These overlays (sometimes known as bezels) display art on top of the game you're playing. To use them, you need a PC or Raspberry Pi (or other compatible system) running some version of MAME and the associated game software, as well as a widescreen (16x9) monitor mounted vertically. To display the overlay while playing a game, download the artwork file for that game overlay (it must have the same filename as the game), place it in the Artwork folder within your MAME directory and launch the game. (For instance, the software for the game Magic Sword is called msword.zip, so it requires a file in the Artwork directory also called msword.zip.)
All overlays are 4K resolution (2160 x 3840), and listed dimensions are for the game screen, relative to a 4K vertical monitor. The actual game screen size will depend on the resolution of your monitor.
Most of the overlays include multiple presets that let you choose the size of the game screen, access a "dark" version designed to look more like a dark arcade, and sometimes other options. To choose a preset, press Tab while running the game to bring up the MAME menu, select Video Options, and select a preset from the list.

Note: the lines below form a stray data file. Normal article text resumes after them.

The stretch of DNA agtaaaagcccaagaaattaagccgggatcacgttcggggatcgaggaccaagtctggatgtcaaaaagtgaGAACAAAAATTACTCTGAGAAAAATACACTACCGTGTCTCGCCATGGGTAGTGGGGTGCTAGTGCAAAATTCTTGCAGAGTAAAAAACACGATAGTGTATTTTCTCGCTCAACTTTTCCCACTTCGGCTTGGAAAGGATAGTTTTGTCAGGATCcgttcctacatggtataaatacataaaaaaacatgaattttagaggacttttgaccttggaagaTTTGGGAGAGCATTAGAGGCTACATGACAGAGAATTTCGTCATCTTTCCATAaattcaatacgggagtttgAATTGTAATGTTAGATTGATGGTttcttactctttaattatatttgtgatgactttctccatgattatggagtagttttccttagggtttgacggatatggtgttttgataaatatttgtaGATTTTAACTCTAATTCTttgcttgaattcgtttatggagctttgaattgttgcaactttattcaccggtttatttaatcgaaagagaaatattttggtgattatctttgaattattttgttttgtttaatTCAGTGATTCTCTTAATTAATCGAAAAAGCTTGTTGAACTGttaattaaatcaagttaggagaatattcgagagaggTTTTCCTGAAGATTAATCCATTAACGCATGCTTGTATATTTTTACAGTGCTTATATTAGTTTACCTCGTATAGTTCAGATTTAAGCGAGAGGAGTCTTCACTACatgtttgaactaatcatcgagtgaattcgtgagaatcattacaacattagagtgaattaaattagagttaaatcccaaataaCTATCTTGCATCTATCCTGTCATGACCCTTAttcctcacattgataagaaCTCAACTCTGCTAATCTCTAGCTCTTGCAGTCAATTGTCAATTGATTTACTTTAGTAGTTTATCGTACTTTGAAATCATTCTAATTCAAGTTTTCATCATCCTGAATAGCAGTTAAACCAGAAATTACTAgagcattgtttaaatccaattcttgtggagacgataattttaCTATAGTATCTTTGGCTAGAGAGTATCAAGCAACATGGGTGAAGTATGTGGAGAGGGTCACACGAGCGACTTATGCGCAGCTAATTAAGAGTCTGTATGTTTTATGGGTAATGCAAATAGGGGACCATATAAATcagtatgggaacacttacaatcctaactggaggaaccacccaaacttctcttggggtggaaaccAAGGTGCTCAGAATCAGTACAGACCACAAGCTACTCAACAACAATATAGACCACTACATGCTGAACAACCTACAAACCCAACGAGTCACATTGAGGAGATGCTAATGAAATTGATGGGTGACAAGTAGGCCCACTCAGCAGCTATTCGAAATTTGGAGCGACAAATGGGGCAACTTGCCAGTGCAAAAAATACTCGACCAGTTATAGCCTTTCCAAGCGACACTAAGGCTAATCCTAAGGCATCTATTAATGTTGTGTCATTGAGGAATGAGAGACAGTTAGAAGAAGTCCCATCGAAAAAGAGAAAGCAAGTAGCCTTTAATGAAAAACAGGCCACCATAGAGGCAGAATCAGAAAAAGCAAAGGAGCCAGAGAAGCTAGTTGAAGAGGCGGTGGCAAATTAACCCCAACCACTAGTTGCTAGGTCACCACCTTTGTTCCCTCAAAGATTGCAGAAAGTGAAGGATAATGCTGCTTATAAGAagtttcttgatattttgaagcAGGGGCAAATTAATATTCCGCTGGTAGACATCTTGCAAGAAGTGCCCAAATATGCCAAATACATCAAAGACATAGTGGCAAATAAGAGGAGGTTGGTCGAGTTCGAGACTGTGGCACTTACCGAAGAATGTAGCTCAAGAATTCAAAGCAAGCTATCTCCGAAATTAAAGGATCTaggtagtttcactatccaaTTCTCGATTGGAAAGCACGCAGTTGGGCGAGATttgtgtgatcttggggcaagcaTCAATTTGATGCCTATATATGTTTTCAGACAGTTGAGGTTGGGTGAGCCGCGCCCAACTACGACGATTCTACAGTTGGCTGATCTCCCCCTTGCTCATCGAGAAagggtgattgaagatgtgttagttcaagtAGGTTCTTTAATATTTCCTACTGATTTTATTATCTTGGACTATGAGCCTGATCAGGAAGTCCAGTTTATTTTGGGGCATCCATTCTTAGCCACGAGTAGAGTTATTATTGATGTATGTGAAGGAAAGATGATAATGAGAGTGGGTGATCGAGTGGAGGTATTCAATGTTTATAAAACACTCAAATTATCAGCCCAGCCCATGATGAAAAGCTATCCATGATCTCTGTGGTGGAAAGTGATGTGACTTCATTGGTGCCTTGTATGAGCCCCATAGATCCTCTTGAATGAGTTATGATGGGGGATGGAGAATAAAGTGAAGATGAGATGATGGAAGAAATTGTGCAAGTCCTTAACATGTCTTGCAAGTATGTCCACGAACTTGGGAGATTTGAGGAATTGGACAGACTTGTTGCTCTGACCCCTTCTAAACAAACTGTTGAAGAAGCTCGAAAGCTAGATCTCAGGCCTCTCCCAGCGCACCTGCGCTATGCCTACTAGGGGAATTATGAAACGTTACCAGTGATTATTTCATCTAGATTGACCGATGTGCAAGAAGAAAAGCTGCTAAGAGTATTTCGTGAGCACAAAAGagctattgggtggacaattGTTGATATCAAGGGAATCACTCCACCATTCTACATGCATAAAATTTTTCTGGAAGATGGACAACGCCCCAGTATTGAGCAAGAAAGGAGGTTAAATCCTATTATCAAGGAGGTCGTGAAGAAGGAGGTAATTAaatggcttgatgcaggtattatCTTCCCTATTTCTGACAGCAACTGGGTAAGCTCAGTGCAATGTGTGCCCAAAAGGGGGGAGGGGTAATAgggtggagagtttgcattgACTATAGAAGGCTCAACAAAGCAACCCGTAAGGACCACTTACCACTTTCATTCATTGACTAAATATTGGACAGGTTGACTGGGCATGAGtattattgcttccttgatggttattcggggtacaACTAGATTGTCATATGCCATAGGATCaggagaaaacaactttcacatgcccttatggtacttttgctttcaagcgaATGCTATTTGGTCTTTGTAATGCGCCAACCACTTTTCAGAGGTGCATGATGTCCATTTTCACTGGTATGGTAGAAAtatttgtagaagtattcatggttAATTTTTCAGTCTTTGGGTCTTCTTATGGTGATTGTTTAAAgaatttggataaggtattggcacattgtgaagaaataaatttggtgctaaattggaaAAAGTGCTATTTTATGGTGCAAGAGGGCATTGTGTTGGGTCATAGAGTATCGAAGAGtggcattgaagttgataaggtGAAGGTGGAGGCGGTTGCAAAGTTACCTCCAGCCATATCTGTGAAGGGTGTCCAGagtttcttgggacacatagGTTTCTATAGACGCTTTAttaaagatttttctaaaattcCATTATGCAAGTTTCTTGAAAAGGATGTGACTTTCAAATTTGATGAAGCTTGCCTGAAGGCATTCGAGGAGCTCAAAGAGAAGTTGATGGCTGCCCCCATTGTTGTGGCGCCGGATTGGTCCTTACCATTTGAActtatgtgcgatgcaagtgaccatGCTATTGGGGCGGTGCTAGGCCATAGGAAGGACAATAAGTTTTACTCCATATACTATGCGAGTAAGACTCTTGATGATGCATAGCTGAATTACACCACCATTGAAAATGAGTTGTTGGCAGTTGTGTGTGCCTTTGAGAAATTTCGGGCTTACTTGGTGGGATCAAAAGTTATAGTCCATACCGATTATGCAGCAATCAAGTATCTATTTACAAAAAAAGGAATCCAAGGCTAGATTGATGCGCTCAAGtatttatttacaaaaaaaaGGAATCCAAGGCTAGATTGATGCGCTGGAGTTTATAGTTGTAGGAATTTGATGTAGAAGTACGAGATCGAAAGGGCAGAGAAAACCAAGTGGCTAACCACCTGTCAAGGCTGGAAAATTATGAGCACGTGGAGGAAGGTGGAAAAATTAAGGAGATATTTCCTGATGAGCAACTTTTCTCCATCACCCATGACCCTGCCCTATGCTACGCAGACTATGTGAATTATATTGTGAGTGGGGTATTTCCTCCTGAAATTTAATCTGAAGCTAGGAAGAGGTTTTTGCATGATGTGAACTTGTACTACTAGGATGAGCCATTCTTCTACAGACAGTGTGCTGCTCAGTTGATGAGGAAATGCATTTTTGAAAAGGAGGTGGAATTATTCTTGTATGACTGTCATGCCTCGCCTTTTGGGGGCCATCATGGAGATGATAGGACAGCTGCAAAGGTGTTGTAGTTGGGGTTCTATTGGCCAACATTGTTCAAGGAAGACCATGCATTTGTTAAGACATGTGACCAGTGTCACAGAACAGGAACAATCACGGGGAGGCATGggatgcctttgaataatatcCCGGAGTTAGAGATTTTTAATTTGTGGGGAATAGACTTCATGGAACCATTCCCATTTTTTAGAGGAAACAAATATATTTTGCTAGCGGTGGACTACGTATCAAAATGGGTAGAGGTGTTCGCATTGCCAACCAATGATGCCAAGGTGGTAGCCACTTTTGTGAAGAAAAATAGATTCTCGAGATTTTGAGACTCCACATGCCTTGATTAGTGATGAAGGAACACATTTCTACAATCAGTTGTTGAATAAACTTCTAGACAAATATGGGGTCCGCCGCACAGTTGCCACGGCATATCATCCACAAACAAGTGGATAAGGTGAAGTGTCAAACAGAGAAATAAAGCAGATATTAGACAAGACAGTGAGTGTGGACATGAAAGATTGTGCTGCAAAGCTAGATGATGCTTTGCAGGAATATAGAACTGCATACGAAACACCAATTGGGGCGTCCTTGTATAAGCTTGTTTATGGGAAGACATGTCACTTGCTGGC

Some overlays include Curved presets designed with a curved screen port, to better simulate the look of a CRT monitor. These presets work best if you are using a geometry shader that adds a curved look to the game screen. For an optimal experience, you may need to adjust your shaders to match the curvature of the screen shape in the overlay. If you are not using a geometry shader, you are using a shader that adds a curved bezel, or if you prefer a rectangular screen port, choose a Straight preset where applicable.
The third game in Konami's Track & Field series coincided with the 1988 Summer Olympics in Seoul, South Korea, though the game doesn't have Olympic branding. '88 Games features a combination of the events featured in the previous two games, though it mostly sticks to the running and jumping events of the original Track & Field. Though the game doesn't tread a lot of new ground, it features updated graphics and sound that kept the game relevant in the late 80s, with pseudo-3D camera angles and sampled sounds and voices.
Cyberball was a clever way to make football a bit more appealing to arcade nerds (and arcades more appealing to sports fans) – by adding robots and an exploding football. The original Cyberball cabinet featured two screens, allowing head-to-head team play that was unusual for its time. The sequel, Cyberball 2072, added new game modes and a lot more plays. Provided you have the right files, you can play any variant of Cyberball with this overlay – the single-player screen will appear where it should, and the second screen will just be invisible. (You will need to be able to access all the game's clones if you want to choose which version to play, and you may need to set your controls accordingly.)